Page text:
In 1906 the Dawson Lumber Company built a modern sawmill plant bringing workers and their families to the town in greater number. Many built homes and decided to make Libby their permanent home. In 1911, J. Neils and Associates bought the Dawson Lumber Mill and it was later named the Libby Lumber Company. Familiar with the timber industry, the owners believed that reforestation was a necessary part of the industry, and they implemented an active tree-planting program through the company. The J. Neils Lumber Company grew and the town prospered as well, with as many as 1,000 people employed in Libby in the early 1900s. Lumber company railroad tracks were built and brought the logs to the mill. The original tracks ran from the lumber mill south along Libby Creek and eventually up Swamp Creek. Railroad logging along some 14 miles of main track was conducted from 1906 to 1925 along the south side of the Kootenai River into the Libby Creek drainage. By the mid 1930s, railroad logging was phased out and replaced by trucks.

The Fire of 1910
The summer of 1910 was unusually dry with fires beginning as early as June that year. Steady heat through July and August caused the forest to become extremely tinder dry. At that time, the Forest Service was still in its infancy, and did not have the manpower to staff the Forests. Available crews were already battling many small blazes in Idaho and western Montana during the summer. Firefighters had to use pack trains to bring in crews and equipment. No major roads were yet in place, and the terrain was forested and steep. In August, strong southwest winds flamed the many small fires and turned them into raging infernos, merging small blazes into larger ones that swept through the country with unbelievable speed. Calls for help were relayed by telegraph and thousands of firefighters, homesteaders and miners fled the area for their lives to the safety of Missoula or Spokane, Washington. The fire burned a path 30-50 miles wide, with over 100 square miles of timber burned in Montana. The town of Sylvanite was burned to the ground. The fire came as close as three miles to the town of Troy and over 200 people manned firelines to keep the fire from consuming Libby. Within 48 hours, most of the damage was done from the blaze. Blackened tree stumps can still be seen in areas of the Kootenai Forest today as reminders of the 1910 fire. As a result of the devastation of that summer's fires, Congress authorized the first national fire protection system for the nation's forests in 1911.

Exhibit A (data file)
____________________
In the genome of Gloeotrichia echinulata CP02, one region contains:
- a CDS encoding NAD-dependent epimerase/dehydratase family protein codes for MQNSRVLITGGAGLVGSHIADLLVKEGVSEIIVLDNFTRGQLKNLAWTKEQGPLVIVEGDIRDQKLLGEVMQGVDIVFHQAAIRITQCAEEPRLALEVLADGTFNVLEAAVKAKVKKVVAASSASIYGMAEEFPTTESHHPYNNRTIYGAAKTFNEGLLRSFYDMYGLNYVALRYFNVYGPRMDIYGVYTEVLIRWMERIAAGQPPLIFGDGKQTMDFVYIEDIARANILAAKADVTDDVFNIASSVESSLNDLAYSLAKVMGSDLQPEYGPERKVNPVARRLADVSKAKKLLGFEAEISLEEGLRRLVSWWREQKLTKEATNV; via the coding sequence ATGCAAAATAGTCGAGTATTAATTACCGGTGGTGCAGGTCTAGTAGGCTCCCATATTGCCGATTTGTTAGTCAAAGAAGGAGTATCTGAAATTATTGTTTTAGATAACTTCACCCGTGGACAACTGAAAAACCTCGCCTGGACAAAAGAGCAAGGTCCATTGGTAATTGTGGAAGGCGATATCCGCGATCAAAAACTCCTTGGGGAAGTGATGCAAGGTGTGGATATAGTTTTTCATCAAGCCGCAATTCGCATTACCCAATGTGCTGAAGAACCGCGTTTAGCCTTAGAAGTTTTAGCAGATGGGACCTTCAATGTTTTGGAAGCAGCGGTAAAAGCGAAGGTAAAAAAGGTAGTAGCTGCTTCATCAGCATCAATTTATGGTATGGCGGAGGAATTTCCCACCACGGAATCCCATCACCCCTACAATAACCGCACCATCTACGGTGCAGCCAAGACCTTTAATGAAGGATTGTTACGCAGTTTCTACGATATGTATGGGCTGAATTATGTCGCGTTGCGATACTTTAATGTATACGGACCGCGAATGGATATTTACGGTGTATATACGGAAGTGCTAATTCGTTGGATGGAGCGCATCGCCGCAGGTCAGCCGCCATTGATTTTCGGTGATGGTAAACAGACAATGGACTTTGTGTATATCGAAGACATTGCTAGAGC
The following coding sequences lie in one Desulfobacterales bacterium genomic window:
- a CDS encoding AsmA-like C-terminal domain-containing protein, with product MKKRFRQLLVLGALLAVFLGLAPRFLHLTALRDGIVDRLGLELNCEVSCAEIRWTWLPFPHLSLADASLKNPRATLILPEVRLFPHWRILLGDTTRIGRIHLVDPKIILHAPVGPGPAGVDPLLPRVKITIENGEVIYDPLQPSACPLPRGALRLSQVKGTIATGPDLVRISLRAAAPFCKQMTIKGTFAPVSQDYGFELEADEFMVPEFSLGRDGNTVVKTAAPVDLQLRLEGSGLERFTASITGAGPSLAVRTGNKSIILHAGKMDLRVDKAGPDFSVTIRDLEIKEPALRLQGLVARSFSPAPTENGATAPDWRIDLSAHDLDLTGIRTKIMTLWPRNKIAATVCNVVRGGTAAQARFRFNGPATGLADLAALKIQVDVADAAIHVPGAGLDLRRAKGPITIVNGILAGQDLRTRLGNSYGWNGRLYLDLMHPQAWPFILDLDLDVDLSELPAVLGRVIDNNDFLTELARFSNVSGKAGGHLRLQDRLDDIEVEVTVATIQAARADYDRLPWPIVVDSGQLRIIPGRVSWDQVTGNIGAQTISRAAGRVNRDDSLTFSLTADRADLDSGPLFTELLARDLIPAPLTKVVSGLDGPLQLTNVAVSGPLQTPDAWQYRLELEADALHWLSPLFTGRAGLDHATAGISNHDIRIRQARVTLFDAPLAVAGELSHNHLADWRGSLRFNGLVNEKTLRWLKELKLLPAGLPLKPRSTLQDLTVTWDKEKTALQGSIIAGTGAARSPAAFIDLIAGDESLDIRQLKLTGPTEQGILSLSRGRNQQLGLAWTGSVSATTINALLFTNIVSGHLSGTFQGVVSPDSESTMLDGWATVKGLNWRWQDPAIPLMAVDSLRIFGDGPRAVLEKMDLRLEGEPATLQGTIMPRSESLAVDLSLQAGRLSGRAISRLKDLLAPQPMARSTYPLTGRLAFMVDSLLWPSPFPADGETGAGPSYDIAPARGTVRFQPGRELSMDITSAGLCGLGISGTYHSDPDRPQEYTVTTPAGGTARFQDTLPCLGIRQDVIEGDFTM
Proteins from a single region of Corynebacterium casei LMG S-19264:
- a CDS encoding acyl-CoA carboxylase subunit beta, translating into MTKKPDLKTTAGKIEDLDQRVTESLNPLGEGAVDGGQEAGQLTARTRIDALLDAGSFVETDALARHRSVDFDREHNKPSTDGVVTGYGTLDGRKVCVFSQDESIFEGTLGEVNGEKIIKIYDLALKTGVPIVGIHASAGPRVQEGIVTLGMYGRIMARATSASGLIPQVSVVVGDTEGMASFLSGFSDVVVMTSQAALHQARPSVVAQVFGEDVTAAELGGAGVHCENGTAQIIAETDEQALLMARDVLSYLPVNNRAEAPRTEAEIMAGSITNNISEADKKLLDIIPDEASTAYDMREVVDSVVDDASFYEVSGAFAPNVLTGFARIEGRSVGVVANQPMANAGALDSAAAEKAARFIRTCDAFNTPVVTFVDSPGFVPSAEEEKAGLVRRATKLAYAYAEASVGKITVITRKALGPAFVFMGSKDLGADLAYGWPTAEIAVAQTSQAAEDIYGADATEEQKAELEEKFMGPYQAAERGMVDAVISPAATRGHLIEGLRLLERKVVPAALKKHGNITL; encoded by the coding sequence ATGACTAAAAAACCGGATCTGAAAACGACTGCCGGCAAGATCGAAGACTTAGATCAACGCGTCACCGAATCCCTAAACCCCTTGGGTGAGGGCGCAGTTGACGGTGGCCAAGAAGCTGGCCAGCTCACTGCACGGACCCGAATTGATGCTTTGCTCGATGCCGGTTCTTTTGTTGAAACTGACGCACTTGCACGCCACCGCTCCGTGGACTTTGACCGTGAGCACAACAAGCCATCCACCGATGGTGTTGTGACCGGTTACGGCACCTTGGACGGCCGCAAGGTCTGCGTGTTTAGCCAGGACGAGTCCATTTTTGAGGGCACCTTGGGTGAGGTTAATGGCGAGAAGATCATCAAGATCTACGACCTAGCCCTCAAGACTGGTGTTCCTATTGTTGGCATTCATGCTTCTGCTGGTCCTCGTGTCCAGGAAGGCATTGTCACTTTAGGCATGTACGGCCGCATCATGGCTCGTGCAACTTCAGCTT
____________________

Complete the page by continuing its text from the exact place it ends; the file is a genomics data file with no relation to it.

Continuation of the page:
For More Information:
Local Area History Books:
Published by the Libby Pioneer Society and the Libby Woman's Club:
  Nuggets to Timber, Pioneer Days at Libby, Montana; 1970
Published by the Libby Montana Institute of the Arts Writers Group, Inc, Libby, Montana:
  Times We Remember
  In the Shadows of the Cabinets
  The Shining Tree
  Echoes Along the Kootenai
  Pages From The Past, 1989
  Tapestries Of Yesterday; 1993
The above books are available from the Heritage Museum and local bookstores.

More about Libby area mines and mining:

Other History:
Natural Resource Information System/Montana

Please contact the Libby Chamber of Commerce for more information about local businesses
and services in the Libby area.